Impressions, National Gallery
At ten in the morning,
under cloudy London skies,
the queue for the free visit
is long. A guard in blue
walks past, calling aloud,
to ensure that nobody
is in the wrong queue;
there is a separate entrance
for the special exhibition
of paintings by Raphael.
Behind us, a man says to his son,
‘Il cherche un petit garçon
qui s’appelle Raphaël.’
‘He is looking for a little boy
called Raphael.’ I turn and catch
a glimpse of the young boy;
he looks worried, he really hopes
little Raphael would be found soon.
Later, inside the museum,
standing before the recently renamed
Ukrainian Dancers by Degas,
a lady says to her companion,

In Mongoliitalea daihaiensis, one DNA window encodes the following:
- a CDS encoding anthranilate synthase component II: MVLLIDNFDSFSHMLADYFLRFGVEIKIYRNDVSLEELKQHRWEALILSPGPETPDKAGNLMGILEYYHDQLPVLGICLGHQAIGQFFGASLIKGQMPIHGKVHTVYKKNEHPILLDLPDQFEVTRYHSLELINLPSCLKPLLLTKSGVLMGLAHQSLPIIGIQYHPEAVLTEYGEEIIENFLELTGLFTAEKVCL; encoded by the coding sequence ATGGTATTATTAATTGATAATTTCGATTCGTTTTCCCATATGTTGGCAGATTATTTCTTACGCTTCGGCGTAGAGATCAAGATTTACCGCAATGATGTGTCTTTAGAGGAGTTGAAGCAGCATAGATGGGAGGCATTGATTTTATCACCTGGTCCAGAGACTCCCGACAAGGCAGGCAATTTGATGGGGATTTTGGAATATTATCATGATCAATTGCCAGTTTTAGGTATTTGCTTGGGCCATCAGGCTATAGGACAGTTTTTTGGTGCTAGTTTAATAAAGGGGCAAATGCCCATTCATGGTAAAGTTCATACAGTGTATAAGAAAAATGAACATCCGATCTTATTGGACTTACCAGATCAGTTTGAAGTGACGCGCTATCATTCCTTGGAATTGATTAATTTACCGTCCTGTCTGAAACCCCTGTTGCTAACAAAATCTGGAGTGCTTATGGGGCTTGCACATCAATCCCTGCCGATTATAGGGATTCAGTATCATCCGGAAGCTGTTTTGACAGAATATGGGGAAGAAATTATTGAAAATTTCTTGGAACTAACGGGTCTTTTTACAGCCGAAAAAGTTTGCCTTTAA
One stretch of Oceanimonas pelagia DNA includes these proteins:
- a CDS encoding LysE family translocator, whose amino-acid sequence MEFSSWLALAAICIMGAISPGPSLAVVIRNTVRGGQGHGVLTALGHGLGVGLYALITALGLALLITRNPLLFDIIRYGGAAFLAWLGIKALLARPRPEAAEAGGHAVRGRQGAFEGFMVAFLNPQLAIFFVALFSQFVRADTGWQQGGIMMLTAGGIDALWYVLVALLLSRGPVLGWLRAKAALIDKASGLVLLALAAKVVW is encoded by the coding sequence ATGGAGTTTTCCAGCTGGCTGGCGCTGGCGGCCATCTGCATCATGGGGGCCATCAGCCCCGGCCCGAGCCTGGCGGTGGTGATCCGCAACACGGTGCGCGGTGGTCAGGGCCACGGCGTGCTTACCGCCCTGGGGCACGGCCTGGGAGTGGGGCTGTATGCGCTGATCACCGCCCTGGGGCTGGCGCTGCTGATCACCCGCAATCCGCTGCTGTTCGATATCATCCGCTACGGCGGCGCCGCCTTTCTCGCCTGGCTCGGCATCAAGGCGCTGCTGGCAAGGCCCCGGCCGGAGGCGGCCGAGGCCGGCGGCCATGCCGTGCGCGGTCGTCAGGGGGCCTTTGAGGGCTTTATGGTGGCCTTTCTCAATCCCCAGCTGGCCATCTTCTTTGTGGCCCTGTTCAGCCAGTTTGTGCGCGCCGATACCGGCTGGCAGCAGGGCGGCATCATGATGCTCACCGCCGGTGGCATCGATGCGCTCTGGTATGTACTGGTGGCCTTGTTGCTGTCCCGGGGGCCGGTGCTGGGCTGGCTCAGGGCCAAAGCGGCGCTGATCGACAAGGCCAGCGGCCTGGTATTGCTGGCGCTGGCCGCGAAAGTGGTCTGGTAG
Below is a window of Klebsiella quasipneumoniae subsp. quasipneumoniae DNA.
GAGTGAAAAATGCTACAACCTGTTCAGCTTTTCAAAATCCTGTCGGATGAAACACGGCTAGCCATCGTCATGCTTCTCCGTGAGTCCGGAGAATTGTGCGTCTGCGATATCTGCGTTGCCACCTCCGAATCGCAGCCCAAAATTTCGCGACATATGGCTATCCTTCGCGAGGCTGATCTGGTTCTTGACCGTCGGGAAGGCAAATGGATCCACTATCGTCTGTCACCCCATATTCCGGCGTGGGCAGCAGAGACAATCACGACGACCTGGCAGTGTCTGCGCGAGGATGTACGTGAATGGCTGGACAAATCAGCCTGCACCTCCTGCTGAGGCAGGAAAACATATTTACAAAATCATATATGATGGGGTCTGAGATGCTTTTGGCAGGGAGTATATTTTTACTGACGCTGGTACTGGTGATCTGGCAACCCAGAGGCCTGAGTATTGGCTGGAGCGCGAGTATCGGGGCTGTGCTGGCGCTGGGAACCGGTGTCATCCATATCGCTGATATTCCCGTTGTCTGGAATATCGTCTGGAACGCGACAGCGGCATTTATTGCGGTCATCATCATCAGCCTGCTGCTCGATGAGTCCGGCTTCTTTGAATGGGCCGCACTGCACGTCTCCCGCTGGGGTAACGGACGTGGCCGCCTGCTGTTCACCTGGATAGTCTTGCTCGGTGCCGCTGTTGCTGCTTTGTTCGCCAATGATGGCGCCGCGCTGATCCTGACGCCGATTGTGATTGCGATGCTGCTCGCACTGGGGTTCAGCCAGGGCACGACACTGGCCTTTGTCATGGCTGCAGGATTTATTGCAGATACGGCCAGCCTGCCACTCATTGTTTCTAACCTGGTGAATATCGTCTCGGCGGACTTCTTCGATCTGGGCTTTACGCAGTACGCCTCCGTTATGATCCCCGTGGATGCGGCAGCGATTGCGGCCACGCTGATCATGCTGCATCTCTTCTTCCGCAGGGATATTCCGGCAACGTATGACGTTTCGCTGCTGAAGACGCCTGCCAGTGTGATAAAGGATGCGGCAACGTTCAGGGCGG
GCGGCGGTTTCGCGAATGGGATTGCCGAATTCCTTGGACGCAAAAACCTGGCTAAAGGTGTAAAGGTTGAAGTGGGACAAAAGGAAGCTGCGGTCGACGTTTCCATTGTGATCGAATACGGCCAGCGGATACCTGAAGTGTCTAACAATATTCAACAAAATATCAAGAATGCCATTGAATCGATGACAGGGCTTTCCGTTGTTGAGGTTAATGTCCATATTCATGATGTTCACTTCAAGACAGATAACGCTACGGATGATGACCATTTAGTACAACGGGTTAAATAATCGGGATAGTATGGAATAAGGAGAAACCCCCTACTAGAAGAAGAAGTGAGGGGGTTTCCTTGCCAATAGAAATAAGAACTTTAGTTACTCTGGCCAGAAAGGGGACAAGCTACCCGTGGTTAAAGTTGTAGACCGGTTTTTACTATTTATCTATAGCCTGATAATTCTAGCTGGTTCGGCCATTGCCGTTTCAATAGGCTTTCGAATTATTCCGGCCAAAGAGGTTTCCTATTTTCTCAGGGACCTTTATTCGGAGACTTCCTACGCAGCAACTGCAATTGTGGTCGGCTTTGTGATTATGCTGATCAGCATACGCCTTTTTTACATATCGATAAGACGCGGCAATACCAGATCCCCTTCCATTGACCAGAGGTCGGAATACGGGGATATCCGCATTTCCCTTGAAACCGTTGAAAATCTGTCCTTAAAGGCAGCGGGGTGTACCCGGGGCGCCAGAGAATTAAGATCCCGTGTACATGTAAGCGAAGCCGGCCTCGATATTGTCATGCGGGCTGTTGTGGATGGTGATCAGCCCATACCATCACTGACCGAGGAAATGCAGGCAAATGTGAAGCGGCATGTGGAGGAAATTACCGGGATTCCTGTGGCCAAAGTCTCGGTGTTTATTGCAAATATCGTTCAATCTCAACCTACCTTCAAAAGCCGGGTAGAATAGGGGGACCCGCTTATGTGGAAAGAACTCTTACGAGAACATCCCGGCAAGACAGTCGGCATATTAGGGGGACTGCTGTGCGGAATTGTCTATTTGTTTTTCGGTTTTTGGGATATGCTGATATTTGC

‘They must sell this painting
to collect money for Ukraine.’
For a brief moment, images of war
overshadow the paintings around us.
In another room, a father hurries away
with his young son as he yells,
‘Elles ne sont pas belles du tout!’
‘They are not beautiful at all!’
In a large, ornate hall with dark
red walls, lunettes with golden
motifs and names of artists,
a group of little children
in green and white uniforms
sit on the floor as a teacher
asks questions about the painting
in front of them—The Finding of Moses.
‘Who is the baby?’ ‘Jesus!’,
yell some with raised hands.
All have notebooks and pencils
to draw what they see.
Eventually, some children
gather to discuss their art.
A little girl of seven or eight says,
‘This looks more realistic.’
As I look back, the paintings
I saw now seem hazy,
their contents blurred,
their colours dulled,
while the patrons’ comments endure.